The Bad: This is a private eye working on the wrong side of the law. His goal is to try to rip off my wealthy MC. He researches my MC's life and finds out his history and address, breaks into my MC's apartment/car and taps the phone line/plants voice activated tape recorders, finds out my MC has a registered handgun in his name and tries to get access to my MC's banking records. I guess the 2 factors that I wonder about are: could this detective find out my MC has a registered handgun, and is it possible for him to tap my MC's phone so as to be able to listen in on all incoming/outgoing calls from a nearby spot? This is a key plot point and I would prefer to have this detective eavesdropping with a handset or something similar rather than repeatedly visiting the MC's apartment to retrieve audio tapes.

Thanks for any advice!

I'm not sure if I'm remembering properly, but iirc, in the 90's before all the privacy laws came in to place, I believe (not certain) that you could bring a license plate number to the DMV office and get a name/address for someone for a fee. (In fact, now that I've looked this up, you can still do that: http://lifehacker.com/5900349/learn-the-identity-of-nearly-any-car-owner-with-their-license-plate-number-and-a-simple-google-search)

As for the registered gun, I can think of one way that he would find out--you mentioned he broke in? Couldn't he find the gun then?

Sorry I can't help with number three. No idea what equipment was like in 92. =/ I imagine that he could put the recording device outside the home, though? And pick up the tapes there, rather than breaking in every time?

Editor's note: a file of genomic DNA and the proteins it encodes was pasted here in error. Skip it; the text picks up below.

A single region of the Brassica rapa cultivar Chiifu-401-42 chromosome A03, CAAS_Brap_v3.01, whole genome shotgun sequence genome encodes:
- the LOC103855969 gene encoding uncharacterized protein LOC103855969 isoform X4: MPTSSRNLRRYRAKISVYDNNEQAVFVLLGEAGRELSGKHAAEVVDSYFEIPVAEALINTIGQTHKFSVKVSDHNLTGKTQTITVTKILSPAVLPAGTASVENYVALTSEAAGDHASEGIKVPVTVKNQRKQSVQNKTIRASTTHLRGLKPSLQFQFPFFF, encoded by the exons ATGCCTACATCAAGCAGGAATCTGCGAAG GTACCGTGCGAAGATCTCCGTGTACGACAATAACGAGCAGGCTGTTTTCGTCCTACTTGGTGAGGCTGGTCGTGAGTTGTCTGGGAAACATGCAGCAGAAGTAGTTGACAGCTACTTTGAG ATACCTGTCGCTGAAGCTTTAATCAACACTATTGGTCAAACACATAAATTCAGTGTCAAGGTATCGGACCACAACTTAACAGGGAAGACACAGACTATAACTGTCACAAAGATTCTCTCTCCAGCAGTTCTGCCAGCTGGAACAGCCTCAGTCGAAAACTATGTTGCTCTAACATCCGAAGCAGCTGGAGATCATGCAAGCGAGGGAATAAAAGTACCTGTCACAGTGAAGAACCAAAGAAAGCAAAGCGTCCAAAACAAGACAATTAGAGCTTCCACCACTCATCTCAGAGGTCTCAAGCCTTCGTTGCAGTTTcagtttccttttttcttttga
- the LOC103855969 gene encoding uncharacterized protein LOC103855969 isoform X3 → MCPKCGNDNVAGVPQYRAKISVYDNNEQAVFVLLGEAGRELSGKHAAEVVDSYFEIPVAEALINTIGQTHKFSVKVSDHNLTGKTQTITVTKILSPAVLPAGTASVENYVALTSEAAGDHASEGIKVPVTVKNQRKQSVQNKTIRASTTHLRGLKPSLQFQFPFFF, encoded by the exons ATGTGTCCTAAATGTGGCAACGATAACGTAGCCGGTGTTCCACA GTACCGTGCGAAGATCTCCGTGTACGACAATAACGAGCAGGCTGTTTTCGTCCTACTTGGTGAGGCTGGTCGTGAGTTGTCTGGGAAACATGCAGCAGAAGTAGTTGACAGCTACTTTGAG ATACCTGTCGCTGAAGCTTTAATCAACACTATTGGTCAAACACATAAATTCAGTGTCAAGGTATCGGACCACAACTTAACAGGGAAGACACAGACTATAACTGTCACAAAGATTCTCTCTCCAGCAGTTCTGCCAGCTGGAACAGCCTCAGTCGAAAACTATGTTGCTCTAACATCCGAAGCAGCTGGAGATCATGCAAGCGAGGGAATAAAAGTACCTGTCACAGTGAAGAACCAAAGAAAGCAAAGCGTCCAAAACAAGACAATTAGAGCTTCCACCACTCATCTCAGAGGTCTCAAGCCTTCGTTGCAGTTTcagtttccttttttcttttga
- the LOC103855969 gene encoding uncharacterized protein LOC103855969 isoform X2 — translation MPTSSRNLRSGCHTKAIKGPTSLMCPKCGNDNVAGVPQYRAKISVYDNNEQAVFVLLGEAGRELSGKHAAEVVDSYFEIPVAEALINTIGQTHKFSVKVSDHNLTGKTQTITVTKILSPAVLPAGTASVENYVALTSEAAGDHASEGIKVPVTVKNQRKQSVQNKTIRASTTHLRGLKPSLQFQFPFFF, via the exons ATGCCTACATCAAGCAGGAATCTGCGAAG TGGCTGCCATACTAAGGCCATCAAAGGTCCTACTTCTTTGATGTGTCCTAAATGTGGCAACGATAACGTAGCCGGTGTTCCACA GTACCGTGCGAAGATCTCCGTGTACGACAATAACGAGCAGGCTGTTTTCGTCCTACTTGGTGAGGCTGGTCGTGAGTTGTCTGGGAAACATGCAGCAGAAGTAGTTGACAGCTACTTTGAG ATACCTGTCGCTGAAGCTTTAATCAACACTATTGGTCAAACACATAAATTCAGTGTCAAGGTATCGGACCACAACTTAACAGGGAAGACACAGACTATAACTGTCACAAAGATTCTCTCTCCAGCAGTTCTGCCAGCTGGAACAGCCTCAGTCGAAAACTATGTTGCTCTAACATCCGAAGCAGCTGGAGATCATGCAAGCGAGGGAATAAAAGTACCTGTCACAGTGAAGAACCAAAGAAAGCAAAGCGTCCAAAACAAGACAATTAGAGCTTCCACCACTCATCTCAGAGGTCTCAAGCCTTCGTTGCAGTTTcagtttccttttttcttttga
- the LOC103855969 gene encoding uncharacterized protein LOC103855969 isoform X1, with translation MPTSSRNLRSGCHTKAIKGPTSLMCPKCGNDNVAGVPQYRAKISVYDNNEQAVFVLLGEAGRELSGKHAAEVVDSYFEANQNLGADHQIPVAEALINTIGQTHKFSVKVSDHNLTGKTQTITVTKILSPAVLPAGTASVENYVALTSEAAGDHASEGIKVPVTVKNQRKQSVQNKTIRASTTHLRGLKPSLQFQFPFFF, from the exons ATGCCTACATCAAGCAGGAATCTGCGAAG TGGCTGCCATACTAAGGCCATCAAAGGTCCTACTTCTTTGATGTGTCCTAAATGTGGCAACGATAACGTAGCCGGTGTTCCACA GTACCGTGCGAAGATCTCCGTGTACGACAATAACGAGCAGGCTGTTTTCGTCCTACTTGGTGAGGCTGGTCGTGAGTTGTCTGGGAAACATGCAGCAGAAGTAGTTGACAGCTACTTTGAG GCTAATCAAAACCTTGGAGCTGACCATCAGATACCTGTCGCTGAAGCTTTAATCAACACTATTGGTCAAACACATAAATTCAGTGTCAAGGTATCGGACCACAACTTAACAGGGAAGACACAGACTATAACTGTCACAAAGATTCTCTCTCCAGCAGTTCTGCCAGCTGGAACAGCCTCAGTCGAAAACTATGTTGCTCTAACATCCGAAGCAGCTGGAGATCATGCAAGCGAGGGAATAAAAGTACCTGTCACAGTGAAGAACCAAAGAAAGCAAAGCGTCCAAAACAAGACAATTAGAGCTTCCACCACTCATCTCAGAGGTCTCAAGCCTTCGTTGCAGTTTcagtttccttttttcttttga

mreilly19
09-20-2012, 04:36 AM
I think you're right; it does seem to be the case that the general public can obtain this information and back then it must have been easier. I think I can safely have my MC delegate this to the private eye without it being out of bounds.

The registered gun won't be found by the bad guy breaking into my MC's apartment since the MC has it on him at all times. :-)

As for voice-activated tape recorders, those were available back then. I think the notion of putting the recorder outside the apartment is a great one - in fact, I wrote a scene in which the building super THOUGHT he saw someone going into my MC's apartment while the MC was out (didn't confront the person since he assumed it was a friend). The super thought perhaps it was the apartment ABOVE my MC, an element I introduced to make the eyewitness account seem unreliable. As I considered your reply, I realized it would work perfectly to have the bad guy breaking into the apartment above my MC where he'd planted the tape recorder under the sink after running a wire down to the MC's apartment. Thanks for the inspiration! :-)


I'm not sure if I'm remembering properly, but iirc, in the 90's before all the privacy laws came in to place, I believe (not certain) that you could bring a license plate number to the DMV office and get a name/address for someone for a fee. (In fact, now that I've looked this up, you can still do that: http://lifehacker.com/5900349/learn-the-identity-of-nearly-any-car-owner-with-their-license-plate-number-and-a-simple-google-search)

As for the registered gun, I can think of one way that he would find out--you mentioned he broke in? Couldn't he find the gun then?

Sorry I can't help with number three. No idea what equipment was like in 92. =/ I imagine that he could put the recording device outside the home, though? And pick up the tapes there, rather than breaking in every time?